This tenacious fallacy – this conception of Washington as the indispensible man – is the blight at the heart of virtually every one of this kind of book. It’s annoyingly myopic; circumstances raise men just as often as men rise to circumstances. If Washington had been shot dead in this or any of the dozen other rash, impulsive moves this balanced paragon wanted to make throughout the war, who knows what mighty alchemy chaos and crisis might not have worked in men like Nathanael Greene, John Sullivan, Horatio Gates, Philip Schuyler, or even irascible Charles Lee (whose controversial nature and court-martialed decisions at the Battle of Monmouth Courthouse Brumwell handles with refreshing sensitivity)? Assuming Washington’s solitary indispensability and then working backwards from there to write his history can’t help but produce a warped view of the man.

Stephen Brumwell

Stephen Brumwell

Brumwell can occasionally be stern with his star. The incredibly muddled ‘battle’ of New York, with Washington’s pittance of men and material facing an oncoming wave of well-trained and well-commanded British troops, is one of those occasions:

In truth, American dispositions on Long Island were badly flawed, with the advanced troops too far forward to enjoy support from their comrades at Brooklyn and vulnerable to annihilation piecemeal. Washington, as overall commander, must take the blame. Despite his four months at New York, he had failed to familiarize himself with its geography.

But even here, our author can’t quite bring himself to leave Washington to the wolves, not when he can think up what a lawyer would call extenuating circumstances:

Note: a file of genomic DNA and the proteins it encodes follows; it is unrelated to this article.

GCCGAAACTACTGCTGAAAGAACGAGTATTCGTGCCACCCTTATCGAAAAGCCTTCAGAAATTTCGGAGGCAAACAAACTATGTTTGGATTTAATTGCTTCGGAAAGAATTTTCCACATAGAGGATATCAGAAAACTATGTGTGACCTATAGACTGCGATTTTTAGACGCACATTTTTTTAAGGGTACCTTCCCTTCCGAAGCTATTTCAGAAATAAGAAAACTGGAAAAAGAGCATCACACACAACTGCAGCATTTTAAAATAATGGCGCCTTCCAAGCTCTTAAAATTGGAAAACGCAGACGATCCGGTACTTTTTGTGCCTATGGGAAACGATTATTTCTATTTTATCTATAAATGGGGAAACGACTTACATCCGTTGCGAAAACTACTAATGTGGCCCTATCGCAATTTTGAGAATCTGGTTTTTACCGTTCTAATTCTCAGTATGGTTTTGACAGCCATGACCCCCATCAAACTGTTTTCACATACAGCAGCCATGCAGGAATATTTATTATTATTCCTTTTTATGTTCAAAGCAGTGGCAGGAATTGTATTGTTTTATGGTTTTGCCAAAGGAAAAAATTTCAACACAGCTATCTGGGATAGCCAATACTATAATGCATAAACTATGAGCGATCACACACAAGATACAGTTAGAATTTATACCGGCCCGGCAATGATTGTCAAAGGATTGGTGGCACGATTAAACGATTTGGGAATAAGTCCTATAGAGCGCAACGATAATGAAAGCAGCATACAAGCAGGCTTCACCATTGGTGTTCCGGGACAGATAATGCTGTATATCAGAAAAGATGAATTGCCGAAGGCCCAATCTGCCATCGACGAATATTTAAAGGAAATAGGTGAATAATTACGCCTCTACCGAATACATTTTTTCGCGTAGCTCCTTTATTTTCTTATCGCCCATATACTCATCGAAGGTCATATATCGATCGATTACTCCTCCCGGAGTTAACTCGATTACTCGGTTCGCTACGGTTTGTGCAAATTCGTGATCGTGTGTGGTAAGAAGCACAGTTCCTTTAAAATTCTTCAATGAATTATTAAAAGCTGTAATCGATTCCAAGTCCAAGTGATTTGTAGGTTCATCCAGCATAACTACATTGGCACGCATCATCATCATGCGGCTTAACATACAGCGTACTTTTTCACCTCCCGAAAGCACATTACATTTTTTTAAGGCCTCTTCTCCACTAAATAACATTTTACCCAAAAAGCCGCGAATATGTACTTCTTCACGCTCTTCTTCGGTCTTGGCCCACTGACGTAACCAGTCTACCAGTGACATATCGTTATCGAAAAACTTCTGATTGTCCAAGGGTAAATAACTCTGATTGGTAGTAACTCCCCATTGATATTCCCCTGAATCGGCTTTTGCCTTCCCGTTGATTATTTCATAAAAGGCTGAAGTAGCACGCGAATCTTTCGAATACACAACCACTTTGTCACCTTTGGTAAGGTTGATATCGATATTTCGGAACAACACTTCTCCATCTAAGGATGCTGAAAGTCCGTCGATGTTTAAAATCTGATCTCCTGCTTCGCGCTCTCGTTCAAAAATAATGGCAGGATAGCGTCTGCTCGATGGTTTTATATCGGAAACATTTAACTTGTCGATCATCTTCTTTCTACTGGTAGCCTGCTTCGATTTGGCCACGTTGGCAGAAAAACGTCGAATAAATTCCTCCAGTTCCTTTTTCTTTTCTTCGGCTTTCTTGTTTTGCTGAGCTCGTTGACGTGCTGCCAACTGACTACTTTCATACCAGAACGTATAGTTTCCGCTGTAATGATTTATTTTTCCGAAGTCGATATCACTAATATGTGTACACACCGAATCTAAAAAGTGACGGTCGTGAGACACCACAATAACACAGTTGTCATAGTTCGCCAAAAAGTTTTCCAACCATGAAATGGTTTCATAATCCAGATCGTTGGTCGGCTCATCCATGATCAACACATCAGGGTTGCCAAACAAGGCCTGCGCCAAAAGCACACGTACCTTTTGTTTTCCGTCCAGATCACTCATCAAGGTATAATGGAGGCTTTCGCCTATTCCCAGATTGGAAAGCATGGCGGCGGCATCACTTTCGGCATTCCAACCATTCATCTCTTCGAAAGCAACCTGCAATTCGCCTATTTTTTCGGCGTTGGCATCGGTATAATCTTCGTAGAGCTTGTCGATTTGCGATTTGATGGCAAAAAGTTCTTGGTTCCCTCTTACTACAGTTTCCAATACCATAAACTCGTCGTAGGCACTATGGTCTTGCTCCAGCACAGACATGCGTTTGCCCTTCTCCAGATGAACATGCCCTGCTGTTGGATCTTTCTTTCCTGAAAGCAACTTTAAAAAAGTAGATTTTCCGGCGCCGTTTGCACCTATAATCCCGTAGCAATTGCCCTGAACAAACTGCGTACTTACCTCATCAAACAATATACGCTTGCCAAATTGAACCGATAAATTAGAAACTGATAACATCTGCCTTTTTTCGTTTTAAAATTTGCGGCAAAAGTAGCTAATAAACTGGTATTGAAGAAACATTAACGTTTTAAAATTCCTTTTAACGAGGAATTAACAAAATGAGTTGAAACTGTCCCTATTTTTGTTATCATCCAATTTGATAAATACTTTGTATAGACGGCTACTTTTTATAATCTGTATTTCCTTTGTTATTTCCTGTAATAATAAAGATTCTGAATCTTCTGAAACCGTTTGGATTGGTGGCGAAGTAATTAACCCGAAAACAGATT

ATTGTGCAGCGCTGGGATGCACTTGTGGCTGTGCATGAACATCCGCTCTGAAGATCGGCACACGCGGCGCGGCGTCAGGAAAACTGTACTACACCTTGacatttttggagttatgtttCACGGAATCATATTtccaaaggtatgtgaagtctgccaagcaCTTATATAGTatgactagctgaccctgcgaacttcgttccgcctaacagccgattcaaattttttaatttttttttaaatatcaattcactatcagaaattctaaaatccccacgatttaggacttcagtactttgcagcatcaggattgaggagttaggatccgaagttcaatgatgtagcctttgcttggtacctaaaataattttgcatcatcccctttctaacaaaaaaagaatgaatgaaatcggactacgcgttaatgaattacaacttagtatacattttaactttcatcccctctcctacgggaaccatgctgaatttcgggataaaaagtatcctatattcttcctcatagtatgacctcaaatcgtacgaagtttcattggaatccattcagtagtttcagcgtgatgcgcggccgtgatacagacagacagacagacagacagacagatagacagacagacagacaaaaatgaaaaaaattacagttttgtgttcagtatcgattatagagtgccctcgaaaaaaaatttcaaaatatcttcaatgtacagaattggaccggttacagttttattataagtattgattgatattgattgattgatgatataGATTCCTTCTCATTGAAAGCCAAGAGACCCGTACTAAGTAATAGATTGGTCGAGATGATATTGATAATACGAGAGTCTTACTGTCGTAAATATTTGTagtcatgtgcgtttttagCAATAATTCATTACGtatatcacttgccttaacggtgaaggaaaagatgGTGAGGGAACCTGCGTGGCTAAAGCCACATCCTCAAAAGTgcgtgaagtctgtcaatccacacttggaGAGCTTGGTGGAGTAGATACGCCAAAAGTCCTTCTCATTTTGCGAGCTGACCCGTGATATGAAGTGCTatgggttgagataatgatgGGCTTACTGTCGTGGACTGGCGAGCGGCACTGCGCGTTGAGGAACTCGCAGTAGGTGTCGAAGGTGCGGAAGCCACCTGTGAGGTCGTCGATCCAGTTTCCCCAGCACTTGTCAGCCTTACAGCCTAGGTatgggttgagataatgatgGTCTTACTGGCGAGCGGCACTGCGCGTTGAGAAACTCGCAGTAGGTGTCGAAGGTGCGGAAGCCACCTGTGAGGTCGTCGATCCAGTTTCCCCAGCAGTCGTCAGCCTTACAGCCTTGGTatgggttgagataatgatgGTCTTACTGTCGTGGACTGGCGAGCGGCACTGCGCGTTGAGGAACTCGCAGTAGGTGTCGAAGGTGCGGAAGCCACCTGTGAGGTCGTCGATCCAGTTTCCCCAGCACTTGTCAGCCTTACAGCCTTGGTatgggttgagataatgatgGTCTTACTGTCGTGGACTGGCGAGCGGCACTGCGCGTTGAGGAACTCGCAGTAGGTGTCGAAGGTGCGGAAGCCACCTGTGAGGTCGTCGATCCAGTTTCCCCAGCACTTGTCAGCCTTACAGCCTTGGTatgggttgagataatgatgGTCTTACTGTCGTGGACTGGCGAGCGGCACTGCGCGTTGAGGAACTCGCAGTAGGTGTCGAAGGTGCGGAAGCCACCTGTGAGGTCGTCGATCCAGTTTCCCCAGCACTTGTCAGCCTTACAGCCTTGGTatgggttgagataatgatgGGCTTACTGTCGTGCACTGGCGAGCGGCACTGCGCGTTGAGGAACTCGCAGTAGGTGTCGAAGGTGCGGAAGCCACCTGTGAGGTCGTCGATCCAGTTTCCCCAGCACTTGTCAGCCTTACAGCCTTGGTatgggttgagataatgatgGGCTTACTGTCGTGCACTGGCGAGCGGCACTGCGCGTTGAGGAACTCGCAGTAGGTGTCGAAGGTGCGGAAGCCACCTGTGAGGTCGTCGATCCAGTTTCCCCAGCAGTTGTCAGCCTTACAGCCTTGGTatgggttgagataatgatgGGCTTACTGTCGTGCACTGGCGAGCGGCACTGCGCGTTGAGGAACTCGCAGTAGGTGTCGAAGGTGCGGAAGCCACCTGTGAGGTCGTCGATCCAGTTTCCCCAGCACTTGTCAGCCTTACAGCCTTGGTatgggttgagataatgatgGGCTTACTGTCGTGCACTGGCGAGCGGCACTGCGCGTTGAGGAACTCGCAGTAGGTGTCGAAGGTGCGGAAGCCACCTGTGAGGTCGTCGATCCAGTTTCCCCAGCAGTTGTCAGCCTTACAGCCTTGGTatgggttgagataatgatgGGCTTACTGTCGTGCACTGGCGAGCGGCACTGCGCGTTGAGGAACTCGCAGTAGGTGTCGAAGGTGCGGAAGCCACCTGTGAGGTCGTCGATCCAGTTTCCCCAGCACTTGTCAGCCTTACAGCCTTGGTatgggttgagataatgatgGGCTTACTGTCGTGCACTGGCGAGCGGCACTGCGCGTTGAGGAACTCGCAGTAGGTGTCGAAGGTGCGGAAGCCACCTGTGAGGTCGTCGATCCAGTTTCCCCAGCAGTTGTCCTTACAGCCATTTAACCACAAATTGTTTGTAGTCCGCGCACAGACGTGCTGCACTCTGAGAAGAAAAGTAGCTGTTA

Given the obvious danger of being bottled up on Manhattan Island, Washington’s failure to not only quit New York City but evacuate his entire army to the mainland without delay testifies to the potentially baleful influence of the council of war and the consequences of his misguided belief that it was vested with the authority to dictate strategy. In addition, besides a desire to placate his civilian masters in Congress and an ingrained reluctance to surrender territory without a fight, it is also likely that Washington’s sense of urgency was blunted by his own exhaustion and the enemy’s inactivity.

Those damn meddling civilians! Those heavy, tired eyelids! Those mysteriously inactive British! But Brumwell has already said it: the final responsibility has to rest with Washington the commander, and Manhattan was hardly the only time during the war that a scapegoat had to be found for some daffy tactical gamble or stubborn refusal to accept reality on the part of the man from Mount Vernon. Brumwell hits all the expected emotional high points – first in war, first in peace, first in the hearts of his countrymen, and all that – but such is his mastery of the material and his engaging prose style that you can’t help but daydream of the George Washington book he’d write if he abandoned theology in favor of just plain folks.